Posted by MeridianLink | January 26, 2017

Is Indirect Lending Really an Option Anymore?

Consumers are purchasing cars at record rates with over 17 million vehicles being sold yearly. Credit union’s currently have 18% of the market share with Ally Financial, Wells Fargo, and Chase leading the way.  In addition, the following J.D. Powers and Associates statistics reveal information useful to credit unions developing automobile financing initiatives in their communities:

  • 87% of auto purchasers finance their auto loan directly at the dealership
  • On average, consumers seek a new auto loan every 26 months

The 87% statistic proves that people prefer the convenience of dealership financing and argues that credit unions need a dealership financing presence or risk being left out of the equation entirely.  There’s a tremendous amount of market share to acquire and we know time plays a major factor. Like it or not, auto dealers are not the enemy – they are selling something that your members want.

A mismanaged indirect program can be costly with losses superseding any hopes of profits or building new member relations. You’ll need to have a credit union employee who understands how dealerships work and one who appreciates that most car dealers are trying to close as many car sales as quickly as possible in order to make the most money they can. You should also be aware that some dealers—by no means all—will occasionally resort to what could be considered unethical and unscrupulous methods in order to make more money.

Keys to successful indirect Lending:

  • Trust the dealerships you partner with and do not sign up any dealer who isn’t willing to truly partner with you. I’ve known a number of credit union CEO’s over the years that boasted about signing up dozens of dealers to send the credit union indirect auto deals. Know what you’re getting: You don’t want to only get the deals every other financing source has turned down. Form a positive working relationship with the management team at the dealership.
  • Create an extensive tracking mechanism to measure your results. Measure delinquency and charge-offs by dealer. Tie the delinquency and charge-offs back to the loan officers that are underwriting the indirect loans. While this seems rather obvious, many credit unions programs have failed simply because the credit union became too enamored with the monthly volume of loans and neglected to measure the quality of the loans. Quantity isn’t everything: constantly examine the quality as well as quantity of deals you’re getting from each dealer and every loan officer.It’s vital with indirect lending to measure the trend of the score.  Dealers know the inexperienced credit union new to the indirect platform can be fooled by an “A” score trending down.  The problem is the majority of the time they have perfect pay history and should be an “A+” paper.  This indicates the score is on a rapid decline, losing valuable points for capacity and escalating debt patterns.  It’s also vital to add a secured debt ratio policy into your indirect program so dealers aren’t putting your members into vehicles they cannot afford.  The other key element is stability.  Non-owners or renters have much higher default rates.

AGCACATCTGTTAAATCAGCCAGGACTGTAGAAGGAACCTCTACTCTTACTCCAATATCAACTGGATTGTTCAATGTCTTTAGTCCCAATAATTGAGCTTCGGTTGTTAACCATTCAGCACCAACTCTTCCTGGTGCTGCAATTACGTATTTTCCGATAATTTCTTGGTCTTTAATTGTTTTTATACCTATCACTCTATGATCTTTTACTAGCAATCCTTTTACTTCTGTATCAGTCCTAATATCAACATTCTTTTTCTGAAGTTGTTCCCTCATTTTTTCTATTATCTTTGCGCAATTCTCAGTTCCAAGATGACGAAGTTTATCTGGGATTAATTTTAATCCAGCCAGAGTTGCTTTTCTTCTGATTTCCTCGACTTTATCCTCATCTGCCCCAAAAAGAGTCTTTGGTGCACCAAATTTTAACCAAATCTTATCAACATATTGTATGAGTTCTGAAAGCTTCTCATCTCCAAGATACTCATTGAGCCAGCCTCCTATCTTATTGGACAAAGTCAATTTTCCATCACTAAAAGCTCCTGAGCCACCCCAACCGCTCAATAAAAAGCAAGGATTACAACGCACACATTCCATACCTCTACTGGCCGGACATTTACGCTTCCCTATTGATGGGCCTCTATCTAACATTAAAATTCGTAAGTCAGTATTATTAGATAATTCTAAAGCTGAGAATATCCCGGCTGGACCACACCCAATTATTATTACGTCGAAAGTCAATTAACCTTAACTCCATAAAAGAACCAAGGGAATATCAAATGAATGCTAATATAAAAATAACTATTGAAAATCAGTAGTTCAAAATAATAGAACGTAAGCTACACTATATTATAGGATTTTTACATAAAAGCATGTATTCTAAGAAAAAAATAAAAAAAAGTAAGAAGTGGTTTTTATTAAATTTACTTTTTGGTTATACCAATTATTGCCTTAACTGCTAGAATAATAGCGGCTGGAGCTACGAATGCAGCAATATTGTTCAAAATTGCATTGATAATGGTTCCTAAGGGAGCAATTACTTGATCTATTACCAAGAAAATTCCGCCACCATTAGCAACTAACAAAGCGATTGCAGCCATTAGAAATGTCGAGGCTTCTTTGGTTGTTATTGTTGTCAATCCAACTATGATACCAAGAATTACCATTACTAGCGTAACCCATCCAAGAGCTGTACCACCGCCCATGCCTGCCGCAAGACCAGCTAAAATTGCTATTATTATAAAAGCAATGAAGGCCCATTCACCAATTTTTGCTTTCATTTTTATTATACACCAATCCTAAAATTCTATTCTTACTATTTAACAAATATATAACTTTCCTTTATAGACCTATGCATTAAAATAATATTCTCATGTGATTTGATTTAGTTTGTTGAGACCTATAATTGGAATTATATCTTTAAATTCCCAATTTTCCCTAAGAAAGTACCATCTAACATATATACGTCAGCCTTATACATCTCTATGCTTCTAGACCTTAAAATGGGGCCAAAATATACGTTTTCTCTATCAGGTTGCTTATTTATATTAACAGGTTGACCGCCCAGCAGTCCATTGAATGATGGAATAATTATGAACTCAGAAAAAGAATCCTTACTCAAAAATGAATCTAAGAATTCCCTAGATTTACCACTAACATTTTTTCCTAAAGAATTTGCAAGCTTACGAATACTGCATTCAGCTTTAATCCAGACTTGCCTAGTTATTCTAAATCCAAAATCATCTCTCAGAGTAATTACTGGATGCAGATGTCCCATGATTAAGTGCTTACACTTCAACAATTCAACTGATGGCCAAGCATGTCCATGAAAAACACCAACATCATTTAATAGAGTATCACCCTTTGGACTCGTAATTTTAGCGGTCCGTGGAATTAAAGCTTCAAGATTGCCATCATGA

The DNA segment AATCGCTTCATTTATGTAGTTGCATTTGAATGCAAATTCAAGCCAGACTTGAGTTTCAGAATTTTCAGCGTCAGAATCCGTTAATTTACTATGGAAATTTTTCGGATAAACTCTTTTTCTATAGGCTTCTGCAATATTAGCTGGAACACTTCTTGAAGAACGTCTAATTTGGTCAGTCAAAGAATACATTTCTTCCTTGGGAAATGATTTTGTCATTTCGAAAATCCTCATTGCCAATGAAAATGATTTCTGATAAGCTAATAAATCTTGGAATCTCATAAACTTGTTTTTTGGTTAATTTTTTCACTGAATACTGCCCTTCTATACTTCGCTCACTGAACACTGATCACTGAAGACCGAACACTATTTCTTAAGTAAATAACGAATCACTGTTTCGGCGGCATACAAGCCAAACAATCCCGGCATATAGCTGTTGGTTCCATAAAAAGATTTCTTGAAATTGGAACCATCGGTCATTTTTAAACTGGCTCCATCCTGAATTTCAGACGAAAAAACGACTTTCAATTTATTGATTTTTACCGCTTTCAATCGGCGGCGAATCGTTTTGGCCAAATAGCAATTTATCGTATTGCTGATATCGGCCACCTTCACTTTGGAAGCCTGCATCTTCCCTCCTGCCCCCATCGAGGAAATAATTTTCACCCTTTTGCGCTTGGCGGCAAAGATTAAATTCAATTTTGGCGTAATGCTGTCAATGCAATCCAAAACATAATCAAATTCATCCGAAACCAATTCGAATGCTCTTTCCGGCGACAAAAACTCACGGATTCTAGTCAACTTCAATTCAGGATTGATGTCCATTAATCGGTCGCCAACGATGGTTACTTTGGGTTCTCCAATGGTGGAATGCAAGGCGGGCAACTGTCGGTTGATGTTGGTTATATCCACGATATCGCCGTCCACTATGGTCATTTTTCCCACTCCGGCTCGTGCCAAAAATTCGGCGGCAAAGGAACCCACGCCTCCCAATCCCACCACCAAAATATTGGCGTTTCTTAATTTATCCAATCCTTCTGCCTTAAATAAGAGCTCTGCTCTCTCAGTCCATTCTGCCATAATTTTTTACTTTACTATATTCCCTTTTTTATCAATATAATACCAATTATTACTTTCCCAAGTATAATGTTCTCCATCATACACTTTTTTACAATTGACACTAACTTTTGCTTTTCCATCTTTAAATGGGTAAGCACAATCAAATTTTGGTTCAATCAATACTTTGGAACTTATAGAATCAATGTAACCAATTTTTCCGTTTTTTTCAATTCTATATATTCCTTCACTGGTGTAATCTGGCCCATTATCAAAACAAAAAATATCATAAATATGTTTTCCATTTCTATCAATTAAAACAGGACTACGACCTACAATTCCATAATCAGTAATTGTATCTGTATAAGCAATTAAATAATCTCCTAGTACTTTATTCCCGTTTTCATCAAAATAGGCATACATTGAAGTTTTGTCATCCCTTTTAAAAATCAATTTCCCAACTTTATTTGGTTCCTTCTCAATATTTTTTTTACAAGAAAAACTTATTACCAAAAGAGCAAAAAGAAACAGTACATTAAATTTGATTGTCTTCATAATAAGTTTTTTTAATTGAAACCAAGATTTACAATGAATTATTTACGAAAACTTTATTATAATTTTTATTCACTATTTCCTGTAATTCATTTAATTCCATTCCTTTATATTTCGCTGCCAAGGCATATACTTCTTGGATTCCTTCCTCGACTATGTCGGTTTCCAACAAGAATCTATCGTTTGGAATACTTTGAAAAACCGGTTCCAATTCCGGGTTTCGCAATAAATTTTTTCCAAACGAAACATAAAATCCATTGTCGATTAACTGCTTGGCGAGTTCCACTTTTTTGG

• Focus on the timeliness of loan approvals and the funding of the contract for the dealer. With dealers, speed is essential.  Ideally, you want to offer 30-minute turnaround times twenty-four hours a day seven days a week.  If you are taking longer than that, you will ultimately lose the deals, which is very costly.
  • Have a watertight dealership agreement drawn up and signed by each dealer and hold the dealer accountable to the agreement. Swiftly handle any issues that arise with the dealer. It’s vital you include first payment default and buy back guarantees for fraud/straw purchases to hold them accountable.

Keeping these thoughts in mind as you delve into an indirect Lending program should prove helpful in creating more successful partnerships and a viable program in the community your credit union serves. But, just as with any new initiative, credit union management must do the proper homework on the front end if the program is to be successful. Many credit unions throughout the country that have been able to develop successful indirect auto loan programs, which have become key elements in their strategic business plans.

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